Home News Summary of Berger Referendum

Summary of Berger Referendum


By Jonathan Hogue

CIRCLEVILLE – Berger Hospital is owned by Pickaway County and the City of Circleville. In 2009, a ballot issue placed restrictions on the Circleville City Council regarding its ability to make decisions on the ownership and ownership structure of the hospital. This referendum gives the authority back to the City Council to make changes to its ownership structure and to lease the hospital to a not-for-profit organization.

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The text of the issue from the Pickaway County Board of Elections: Shall the proposed ordinance that the City of Circleville is hearby authorized to enter into an agreement along with Pickaway Count to allow Berger Hospital to change its ownership structure and to allow the least of Berger Hospital facilities to a not-for-profit charitable organization be adopted?

Tim Colburn, President and CEO of the Berger Health System, and the Berger Board of Governors said that the hospital is strong now, but cannot survive for the long-haul as a standalone hospital and given our current ownership structure, these are not discussions we can even begin to have.

Without a similar ownership structure to Berger’s competitors, the hospital is at a disadvantage. Mount Carmel, Adena Health Systems, and Fairfield Medical, all not-for-profit health systems, are operating in or near Pickaway County, now. In part, they are able to do that because of their ownership structure and easy access to capital.

Colburn mentioned another competitive disadvantage is the relative size of the Berger Health System compared to its competition. He said the industry is seeing a trend towards merging into larger systems. Being part of a larger system helps with fixed costs and buying power as well as an ability to invest in new models of care. After the referendum, the hospital intends to pursue a strategic partnership with a larger health system, like OhioHealth. “Today, Berger is in a strong negotiating position but this position will not last for long. We must act today – every year we wait, our ability to negotiate from the driver’s seat and strike a partnership that is in the best interest of our community is weakened,” said Colburn.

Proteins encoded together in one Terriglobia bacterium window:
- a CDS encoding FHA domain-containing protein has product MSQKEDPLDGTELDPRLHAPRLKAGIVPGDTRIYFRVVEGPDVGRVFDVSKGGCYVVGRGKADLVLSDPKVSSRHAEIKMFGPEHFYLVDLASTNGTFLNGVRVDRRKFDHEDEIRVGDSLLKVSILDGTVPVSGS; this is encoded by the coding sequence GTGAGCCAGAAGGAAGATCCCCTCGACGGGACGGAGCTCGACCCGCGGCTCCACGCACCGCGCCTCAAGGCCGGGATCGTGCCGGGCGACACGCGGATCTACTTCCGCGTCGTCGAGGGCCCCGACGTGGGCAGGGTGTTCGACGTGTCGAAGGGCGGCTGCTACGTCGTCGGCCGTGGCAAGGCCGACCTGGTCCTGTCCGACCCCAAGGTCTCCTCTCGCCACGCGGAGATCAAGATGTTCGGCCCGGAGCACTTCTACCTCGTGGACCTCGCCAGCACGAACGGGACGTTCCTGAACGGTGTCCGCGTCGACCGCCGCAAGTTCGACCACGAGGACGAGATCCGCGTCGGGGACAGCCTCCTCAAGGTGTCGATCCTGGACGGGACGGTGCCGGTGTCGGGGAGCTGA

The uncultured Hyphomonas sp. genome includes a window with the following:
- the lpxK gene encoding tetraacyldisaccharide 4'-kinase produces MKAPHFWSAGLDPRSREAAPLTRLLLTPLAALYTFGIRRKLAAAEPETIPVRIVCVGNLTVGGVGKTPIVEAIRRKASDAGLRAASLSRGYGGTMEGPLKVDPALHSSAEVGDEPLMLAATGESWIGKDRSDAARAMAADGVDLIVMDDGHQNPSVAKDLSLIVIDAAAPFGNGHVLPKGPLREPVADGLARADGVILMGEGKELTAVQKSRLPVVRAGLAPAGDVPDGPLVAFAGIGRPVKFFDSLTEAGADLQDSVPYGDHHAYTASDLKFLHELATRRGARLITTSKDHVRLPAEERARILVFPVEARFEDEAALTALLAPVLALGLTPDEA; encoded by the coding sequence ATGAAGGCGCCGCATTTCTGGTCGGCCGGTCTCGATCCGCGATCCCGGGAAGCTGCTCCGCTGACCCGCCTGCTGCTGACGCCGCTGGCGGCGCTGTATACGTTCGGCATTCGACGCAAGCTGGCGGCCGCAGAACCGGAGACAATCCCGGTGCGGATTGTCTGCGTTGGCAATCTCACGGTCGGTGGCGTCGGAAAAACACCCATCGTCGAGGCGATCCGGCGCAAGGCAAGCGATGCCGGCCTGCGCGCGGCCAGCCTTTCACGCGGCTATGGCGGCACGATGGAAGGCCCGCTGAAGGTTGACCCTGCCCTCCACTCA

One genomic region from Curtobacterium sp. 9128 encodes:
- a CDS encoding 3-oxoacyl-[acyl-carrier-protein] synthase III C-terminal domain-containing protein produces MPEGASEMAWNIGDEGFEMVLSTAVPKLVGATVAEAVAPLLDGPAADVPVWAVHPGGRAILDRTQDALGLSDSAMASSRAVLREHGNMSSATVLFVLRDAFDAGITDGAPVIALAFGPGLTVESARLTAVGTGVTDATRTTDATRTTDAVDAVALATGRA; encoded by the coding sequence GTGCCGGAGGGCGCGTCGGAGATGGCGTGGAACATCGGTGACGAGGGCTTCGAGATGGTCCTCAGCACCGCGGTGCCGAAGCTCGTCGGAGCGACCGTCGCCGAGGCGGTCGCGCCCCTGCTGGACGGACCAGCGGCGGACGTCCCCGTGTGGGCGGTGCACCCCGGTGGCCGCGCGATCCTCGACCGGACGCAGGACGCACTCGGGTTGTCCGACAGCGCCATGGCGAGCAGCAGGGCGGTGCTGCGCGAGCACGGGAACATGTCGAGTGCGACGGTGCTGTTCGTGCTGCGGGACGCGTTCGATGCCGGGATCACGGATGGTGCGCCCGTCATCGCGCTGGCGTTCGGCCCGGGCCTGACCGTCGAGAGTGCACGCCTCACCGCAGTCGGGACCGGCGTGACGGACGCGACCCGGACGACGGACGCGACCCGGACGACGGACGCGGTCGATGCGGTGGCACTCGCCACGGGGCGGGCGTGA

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Every City and County elected official and every single Berger Board Member support the referendum. However, some opposition has been expressed by two local residents on social media. The primary concern for the opposition is that officials are attempting to give away the hospital.

Passage of Berger’s ballot initiative allows the Circleville City Council to join the Pickaway County Commissioners to negotiate a transaction which would result in Berger becoming a not-for-profit business. While we certainly do not know today what any final agreement would look like, we expect that the transaction would involve a lease of the assets. No one would give away anything,” added Colburn.

A secondary concern that officials would move Berger Hospital out of Circleville. Colburn quickly dismissed this by saying, “we have no intention of moving Berger out of Circleville, period.” He added, “in fact, our goal is the opposite, we are doing this because we want to strengthen Berger and ensure we can retain local healthcare here in Circleville for years to come.”

Colburn, the Berger Board, City Council Members, and the County Commissioners all stress that the issue is about using Berger’s current strength to ensure Berger stays in operation in Circleville, and Pickaway County. Leadership of the hospital point out that the hospital will still be government owned after the referendum, and the leadership has a fiduciary duty regarding action taken on the hospital.

Voting Yes on the issue will restore authority to City Council to change the ownership structure and to negotiate a lease agreement with a larger health system, like OhioHealth. Voting No will restrict the City Council from making the change, which could have significant long-term consequences for Circleville.

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